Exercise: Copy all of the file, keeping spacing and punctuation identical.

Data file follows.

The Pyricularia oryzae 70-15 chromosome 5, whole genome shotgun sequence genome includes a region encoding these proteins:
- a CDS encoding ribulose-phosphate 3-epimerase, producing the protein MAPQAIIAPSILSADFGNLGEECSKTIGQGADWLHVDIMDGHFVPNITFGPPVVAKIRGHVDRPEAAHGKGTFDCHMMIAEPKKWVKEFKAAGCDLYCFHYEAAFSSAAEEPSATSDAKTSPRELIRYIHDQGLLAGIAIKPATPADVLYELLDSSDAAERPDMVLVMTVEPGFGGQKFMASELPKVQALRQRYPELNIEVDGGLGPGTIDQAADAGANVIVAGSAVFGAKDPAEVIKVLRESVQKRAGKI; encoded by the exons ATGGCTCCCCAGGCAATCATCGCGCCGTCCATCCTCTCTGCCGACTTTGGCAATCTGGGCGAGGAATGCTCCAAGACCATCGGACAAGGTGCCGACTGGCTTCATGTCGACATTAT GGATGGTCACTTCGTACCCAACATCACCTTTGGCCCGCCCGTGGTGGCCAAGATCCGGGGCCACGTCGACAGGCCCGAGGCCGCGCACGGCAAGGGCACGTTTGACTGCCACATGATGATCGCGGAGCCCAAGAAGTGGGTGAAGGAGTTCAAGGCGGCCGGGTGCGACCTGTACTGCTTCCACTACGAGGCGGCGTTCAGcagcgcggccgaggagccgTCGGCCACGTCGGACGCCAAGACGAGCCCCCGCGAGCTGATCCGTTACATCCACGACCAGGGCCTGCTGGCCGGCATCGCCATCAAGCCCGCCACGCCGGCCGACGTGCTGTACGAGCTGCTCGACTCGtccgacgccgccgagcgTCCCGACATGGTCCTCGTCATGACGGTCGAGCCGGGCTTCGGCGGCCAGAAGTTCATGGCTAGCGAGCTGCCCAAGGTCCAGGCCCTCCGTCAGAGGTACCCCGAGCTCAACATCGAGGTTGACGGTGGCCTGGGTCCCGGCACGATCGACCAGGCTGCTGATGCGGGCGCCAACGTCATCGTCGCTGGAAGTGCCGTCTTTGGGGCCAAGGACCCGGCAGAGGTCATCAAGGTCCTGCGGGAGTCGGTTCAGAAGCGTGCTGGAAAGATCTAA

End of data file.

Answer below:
The Pyricularia oryzae 70-15 chromosome 5, whole genome shotgun sequence genome includes a region encoding these proteins:
- a CDS encoding ribulose-phosphate 3-epimerase, producing the protein MAPQAIIAPSILSADFGNLGEECSKTIGQGADWLHVDIMDGHFVPNITFGPPVVAKIRGHVDRPEAAHGKGTFDCHMMIAEPKKWVKEFKAAGCDLYCFHYEAAFSSAAEEPSATSDAKTSPRELIRYIHDQGLLAGIAIKPATPADVLYELLDSSDAAERPDMVLVMTVEPGFGGQKFMASELPKVQALRQRYPELNIEVDGGLGPGTIDQAADAGANVIVAGSAVFGAKDPAEVIKVLRESVQKRAGKI; encoded by the exons ATGGCTCCCCAGGCAATCATCGCGCCGTCCATCCTCTCTGCCGACTTTGGCAATCTGGGCGAGGAATGCTCCAAGACCATCGGACAAGGTGCCGACTGGCTTCATGTCGACATTAT GGATGGTCACTTCGTACCCAACATCACCTTTGGCCCGCCCGTGGTGGCCAAGATCCGGGGCCACGTCGACAGGCCCGAGGCCGCGCACGGCAAGGGCACGTTTGACTGCCACATGATGATCGCGGAGCCCAAGAAGTGGGTGAAGGAGTTCAAGGCGGCCGGGTGCGACCTGTACTGCTTCCACTACGAGGCGGCGTTCAGcagcgcggccgaggagccgTCGGCCACGTCGGACGCCAAGACGAGCCCCCGCGAGCTGATCCGTTACATCCACGACCAGGGCCTGCTGGCCGGCATCGCCATCAAGCCCGCCACGCCGGCCGACGTGCTGTACGAGCTGCTCGACTCGtccgacgccgccgagcgTCCCGACATGGTCCTCGTCATGACGGTCGAGCCGGGCTTCGGCGGCCAGAAGTTCATGGCTAGCGAGCTGCCCAAGGTCCAGGCCCTCCGTCAGAGGTACCCCGAGCTCAACATCGAGGTTGACGGTGGCCTGGGTCCCGGCACGATCGACCAGGCTGCTGATGCGGGCGCCAACGTCATCGTCGCTGGAAGTGCCGTCTTTGGGGCCAAGGACCCGGCAGAGGTCATCAAGGTCCTGCGGGAGTCGGTTCAGAAGCGTGCTGGAAAGATCTAA